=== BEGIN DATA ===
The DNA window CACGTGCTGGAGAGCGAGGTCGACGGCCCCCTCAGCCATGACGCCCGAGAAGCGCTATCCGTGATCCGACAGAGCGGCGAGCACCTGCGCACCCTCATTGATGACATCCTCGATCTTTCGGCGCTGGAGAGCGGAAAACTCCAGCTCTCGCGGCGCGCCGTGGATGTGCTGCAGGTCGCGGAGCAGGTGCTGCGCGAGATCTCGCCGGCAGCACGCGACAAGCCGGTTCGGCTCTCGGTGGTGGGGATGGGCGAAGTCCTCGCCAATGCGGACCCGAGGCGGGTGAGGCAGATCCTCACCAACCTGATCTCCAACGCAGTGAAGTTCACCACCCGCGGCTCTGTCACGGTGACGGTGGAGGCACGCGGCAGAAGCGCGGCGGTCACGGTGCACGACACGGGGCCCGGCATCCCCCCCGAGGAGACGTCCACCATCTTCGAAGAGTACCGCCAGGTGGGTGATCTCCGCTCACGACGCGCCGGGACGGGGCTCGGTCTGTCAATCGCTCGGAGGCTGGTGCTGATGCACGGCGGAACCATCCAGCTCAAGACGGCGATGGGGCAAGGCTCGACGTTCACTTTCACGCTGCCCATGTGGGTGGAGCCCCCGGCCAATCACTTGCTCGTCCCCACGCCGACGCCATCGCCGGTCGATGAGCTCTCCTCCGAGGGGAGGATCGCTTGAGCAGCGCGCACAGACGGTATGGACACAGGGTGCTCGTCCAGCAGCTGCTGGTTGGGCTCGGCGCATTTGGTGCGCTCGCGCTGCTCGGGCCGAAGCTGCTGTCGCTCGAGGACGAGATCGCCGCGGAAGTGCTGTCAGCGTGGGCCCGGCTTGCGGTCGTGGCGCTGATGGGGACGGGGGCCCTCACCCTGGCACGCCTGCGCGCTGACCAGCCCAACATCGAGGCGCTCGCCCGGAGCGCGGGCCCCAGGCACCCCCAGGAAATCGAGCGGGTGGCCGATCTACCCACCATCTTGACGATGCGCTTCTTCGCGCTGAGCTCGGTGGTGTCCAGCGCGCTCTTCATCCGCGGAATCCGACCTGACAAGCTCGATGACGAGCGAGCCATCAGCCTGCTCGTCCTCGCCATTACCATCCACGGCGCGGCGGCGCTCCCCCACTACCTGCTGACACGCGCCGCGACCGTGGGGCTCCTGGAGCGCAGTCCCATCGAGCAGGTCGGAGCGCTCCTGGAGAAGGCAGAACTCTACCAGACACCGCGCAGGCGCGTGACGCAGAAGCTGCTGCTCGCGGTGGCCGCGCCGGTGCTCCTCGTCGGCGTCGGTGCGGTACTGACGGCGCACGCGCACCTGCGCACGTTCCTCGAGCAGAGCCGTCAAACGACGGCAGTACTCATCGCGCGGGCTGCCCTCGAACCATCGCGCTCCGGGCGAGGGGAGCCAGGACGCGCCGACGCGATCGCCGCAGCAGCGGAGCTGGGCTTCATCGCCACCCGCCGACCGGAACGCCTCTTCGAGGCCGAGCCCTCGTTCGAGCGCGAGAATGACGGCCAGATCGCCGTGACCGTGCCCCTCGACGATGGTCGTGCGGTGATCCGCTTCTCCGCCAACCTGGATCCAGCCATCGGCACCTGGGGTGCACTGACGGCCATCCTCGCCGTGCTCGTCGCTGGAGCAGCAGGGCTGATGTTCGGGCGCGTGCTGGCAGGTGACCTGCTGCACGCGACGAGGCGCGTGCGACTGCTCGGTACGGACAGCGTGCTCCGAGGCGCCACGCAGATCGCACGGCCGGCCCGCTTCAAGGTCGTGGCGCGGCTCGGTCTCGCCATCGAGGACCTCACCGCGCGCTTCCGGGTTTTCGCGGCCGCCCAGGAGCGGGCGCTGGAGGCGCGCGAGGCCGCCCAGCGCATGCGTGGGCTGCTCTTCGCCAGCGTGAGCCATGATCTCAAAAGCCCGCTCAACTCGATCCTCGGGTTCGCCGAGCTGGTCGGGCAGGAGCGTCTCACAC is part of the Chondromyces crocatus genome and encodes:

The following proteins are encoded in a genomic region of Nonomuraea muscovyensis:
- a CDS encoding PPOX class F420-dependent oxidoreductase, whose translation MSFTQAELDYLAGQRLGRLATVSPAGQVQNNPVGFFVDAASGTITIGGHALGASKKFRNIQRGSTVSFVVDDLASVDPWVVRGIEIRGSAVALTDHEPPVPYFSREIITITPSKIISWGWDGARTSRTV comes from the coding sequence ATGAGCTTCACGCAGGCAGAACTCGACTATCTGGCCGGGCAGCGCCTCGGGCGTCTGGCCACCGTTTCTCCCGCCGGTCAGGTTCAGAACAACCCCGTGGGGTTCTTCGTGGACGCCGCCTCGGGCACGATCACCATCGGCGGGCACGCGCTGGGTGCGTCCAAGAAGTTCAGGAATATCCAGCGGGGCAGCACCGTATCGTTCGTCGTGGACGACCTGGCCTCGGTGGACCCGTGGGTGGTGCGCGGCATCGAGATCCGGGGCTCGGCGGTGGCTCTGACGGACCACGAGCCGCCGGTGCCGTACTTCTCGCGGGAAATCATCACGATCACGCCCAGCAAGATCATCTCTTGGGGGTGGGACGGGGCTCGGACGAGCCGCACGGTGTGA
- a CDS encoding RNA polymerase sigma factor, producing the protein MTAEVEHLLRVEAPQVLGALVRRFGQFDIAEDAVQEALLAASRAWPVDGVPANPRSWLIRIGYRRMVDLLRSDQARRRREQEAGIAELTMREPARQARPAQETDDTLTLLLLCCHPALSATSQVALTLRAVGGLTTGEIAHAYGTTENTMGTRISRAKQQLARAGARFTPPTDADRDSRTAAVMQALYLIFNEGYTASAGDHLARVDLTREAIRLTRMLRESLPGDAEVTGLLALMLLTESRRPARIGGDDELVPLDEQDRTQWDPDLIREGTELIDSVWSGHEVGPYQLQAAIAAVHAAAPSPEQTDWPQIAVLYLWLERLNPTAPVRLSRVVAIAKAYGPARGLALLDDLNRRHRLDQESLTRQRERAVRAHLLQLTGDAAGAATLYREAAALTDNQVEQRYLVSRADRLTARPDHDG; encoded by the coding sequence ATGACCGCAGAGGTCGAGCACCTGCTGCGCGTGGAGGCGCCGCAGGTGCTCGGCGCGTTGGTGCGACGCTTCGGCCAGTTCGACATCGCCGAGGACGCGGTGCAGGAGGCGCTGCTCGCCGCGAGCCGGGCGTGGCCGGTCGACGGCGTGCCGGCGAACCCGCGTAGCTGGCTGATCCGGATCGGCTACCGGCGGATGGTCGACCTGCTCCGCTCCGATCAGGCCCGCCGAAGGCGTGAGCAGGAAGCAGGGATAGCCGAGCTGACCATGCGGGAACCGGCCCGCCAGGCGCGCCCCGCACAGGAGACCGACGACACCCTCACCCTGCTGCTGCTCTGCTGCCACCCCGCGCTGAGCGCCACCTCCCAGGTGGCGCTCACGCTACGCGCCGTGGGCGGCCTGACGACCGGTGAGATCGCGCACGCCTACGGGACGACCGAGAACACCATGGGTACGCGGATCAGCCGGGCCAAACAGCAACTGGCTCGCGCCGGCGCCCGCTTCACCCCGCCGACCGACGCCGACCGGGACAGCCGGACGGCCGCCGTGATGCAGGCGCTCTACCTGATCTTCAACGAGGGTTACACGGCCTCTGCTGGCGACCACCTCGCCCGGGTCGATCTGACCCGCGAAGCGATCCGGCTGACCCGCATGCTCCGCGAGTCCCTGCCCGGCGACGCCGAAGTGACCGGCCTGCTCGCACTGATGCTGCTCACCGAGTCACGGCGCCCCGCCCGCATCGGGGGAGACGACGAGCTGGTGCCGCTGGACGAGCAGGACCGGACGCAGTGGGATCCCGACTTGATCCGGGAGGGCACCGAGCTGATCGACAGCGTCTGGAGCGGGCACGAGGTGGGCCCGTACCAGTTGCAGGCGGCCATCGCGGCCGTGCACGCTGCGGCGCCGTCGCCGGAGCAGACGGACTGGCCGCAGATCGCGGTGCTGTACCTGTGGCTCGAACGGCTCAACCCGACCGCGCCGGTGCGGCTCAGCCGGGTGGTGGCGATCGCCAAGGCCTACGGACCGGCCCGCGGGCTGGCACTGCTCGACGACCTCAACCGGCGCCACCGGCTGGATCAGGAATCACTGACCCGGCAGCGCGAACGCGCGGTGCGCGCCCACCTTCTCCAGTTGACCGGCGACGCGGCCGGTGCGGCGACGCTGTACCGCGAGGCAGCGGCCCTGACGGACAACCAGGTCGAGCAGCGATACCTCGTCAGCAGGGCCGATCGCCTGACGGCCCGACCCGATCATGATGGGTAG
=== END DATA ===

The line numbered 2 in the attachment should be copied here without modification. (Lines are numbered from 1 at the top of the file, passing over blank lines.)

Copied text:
The following proteins are encoded in a genomic region of Nonomuraea muscovyensis: